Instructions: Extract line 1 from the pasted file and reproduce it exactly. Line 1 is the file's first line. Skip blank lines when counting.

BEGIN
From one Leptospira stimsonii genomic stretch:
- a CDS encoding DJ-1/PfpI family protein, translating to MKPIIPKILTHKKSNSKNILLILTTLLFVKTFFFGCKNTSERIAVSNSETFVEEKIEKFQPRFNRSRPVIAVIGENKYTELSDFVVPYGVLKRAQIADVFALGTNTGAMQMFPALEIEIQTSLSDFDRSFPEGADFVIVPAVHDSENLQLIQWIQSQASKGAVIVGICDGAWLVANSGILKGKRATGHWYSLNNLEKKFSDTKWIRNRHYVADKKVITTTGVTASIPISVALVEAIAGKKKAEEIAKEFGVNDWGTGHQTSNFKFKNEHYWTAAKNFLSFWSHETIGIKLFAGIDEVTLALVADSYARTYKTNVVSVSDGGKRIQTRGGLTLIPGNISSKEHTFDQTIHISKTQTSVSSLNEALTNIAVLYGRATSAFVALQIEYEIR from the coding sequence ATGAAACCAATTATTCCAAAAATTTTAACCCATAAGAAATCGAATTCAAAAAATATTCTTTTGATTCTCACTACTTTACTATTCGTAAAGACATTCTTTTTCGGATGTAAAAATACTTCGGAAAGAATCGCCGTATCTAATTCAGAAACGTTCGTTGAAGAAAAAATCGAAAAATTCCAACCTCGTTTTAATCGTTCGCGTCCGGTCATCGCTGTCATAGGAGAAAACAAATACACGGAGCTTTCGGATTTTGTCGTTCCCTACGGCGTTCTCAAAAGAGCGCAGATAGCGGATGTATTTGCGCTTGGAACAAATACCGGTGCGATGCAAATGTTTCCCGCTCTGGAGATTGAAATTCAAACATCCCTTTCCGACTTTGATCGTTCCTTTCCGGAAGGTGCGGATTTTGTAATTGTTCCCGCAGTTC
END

From one Leptospira stimsonii genomic stretch: